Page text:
What is Postdural Puncture Headache & How is it Treated?
What is Postdural Puncture Headache?
Postdural puncture headache is often severe and localized over back of the head. The Postdural puncture headache is also known as occipital headache. The character of postdural puncture headache is throbbing and continuous. Headache does not respond to pain medications. Postdural puncture headache is caused by continuous leakage of cerebrospinal fluid from laceration, crack or hole in dural membrane. The three membranes cover brain and Spinal cord. Cerebrospinal fluid lies between 2nd and 3rd layer of membrane, also known as mater. The 3 membranes are known as pia, arachnoid and dura mater. The CSF is also found in ventricles within the brain tissue in addition to subarachnoid space, which surrounds brain and spinal cord. The three membranes which surround brain also continues around spinal cord. The space which contains cerebrospinal fluid lies between pia and arachnoid mater and known as subarachnoid space. There is no space between pia mater and spinal cord, pia mater is closely attached to spinal cord. Similarly, there is no space between arachnoid and dura mater, since both the membrane are closely adhered to each other.
What is Dural Puncture?
Dural puncture occurs when physician attempts to perform procedure or surgery close to epidural space, subarachnoid space or spinal cord. The dural laceration or punctures are caused by sharp surgical instruments or tip of the needle. The structural damage of surface of dura also includes arachnoid membrane, since both the membrane are adhered to each other. Thus any laceration or penetration of dura also causes crack or hole in arachnoid membrane that results in exposure of subarachnoid space. So, puncture of dura exposes the subarachnoid space to epidural space. Even tiny exposure of subarachnoid space caused by tip of thinnest spinal needle results in cerebrospinal fluid leak in to epidural space. The slow or rapid loss of cerebrospinal fluid from subarachnoid space follows severe headache. Such headache caused by dural puncture is known as Postdural puncture headache. The loss of cerebrospinal fluid decreases pressure within subarachnoid space, which is expressed with symptoms like severe pounding headache. Dural puncture can be minor or major.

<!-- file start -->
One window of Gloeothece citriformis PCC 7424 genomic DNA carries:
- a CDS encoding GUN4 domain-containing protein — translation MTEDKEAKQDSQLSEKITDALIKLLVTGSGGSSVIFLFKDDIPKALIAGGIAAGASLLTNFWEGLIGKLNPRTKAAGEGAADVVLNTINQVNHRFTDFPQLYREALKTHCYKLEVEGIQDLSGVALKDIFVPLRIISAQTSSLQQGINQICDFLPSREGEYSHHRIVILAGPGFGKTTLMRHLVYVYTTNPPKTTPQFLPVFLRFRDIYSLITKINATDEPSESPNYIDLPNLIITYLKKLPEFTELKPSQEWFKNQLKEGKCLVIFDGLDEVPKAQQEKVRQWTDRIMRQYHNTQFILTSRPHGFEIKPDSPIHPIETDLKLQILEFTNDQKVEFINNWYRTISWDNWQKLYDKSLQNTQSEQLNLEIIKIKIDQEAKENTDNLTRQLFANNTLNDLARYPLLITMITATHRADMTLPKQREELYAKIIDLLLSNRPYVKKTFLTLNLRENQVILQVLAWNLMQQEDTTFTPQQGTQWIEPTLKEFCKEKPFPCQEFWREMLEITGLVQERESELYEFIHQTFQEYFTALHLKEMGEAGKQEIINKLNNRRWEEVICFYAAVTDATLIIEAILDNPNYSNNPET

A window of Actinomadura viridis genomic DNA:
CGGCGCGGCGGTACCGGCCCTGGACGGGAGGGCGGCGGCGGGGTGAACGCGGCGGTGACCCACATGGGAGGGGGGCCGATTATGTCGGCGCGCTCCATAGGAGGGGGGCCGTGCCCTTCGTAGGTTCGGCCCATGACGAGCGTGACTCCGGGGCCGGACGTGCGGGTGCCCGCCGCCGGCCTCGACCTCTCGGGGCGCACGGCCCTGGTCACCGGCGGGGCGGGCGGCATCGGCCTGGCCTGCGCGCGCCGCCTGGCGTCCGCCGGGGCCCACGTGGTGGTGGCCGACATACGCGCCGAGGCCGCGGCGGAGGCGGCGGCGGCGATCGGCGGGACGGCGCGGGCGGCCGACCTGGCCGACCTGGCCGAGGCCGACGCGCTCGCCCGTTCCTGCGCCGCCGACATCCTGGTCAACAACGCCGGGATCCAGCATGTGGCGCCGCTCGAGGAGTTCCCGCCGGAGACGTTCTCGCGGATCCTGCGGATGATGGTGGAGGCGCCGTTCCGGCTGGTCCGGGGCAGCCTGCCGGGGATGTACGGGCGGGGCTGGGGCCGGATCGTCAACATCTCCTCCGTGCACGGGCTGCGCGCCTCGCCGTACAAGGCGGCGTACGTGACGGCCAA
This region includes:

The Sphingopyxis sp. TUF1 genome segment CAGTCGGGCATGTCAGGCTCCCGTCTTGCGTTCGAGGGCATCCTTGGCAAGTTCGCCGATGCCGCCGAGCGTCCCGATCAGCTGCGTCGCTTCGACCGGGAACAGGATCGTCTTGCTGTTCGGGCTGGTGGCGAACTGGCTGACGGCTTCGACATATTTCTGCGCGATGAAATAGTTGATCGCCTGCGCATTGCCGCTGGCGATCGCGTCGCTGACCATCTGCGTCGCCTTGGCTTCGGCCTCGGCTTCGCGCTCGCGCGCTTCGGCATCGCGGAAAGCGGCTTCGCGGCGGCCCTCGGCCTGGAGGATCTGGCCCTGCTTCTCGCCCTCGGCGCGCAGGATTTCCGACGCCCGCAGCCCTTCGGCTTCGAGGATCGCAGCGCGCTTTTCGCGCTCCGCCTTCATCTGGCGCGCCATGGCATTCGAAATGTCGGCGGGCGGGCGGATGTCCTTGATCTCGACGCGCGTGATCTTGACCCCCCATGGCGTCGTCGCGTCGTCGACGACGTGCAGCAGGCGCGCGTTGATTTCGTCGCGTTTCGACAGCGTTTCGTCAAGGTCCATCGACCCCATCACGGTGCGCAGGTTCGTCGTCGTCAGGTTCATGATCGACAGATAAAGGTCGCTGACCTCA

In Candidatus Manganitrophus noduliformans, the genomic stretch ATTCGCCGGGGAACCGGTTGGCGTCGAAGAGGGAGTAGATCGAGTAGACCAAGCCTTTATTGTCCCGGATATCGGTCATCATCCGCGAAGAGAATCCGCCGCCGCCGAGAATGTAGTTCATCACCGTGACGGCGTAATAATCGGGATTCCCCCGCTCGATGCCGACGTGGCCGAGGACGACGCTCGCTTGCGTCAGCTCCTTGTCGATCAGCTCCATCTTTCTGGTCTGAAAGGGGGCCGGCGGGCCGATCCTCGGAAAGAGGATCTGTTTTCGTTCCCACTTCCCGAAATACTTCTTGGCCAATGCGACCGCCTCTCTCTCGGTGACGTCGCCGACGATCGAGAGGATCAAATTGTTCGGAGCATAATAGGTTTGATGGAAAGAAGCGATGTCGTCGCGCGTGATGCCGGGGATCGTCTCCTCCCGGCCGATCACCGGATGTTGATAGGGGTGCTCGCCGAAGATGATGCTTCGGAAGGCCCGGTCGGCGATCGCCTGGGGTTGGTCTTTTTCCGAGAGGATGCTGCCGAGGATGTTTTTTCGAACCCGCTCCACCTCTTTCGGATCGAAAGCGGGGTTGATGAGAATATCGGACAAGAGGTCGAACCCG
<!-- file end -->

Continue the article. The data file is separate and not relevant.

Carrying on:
Causes of Minor Dural Puncture-
- Spinal Anesthesia- Spinal anesthesia is performed by placing needle in subarachnoid space. The local anesthesia is injected through the needle in to subarachnoid space. In few cases multiple attempts are made to place needle in epidural space. The dural puncture causes tiny hole in dura and subarachnoid mater, which closes immediately after removal of needle because of retraction of elastic fibers of membrane. In few cases less than 0.1% the hole does not close and CSF leak continues. The continuous leak of CSF results in symptoms of headache.
- Epidural Anesthesia- The procedure is performed either to inject local anesthetics or place the epidural catheter in the epidural space. In most cases the procedure is never causes any problems. In less than 0.25% cases the needle may touch dural surface and make a tiny puncture with tip of needle resulting in CSF leak.
Causes of Major Dural Puncture-
- Trauma- Major dural laceration is observed after industrial accident or auto injury. The accelerated impact caused by sharp objects in the area of middle of the back causes penetrating injury. Deep penetration of sharp object into dura causes severe laceration of dura and arachnoid membrane. Such injury is extensive and causes substantial laceration of dura.
- Surgery- Surgical procedure to treat disc, facet joint or spinal cord tumor often causes laceration of dura.1 Such laceration is almost all cases repaired during surgical procedure. In few cases small laceration is undiagnosed during surgery and cerebrospinal leak continues after surgery. The post-surgery CSF leak along the sutured incision of dura is also observed in few cases following surgical procedure. In such cases CSF leaks through the gap between the sutures.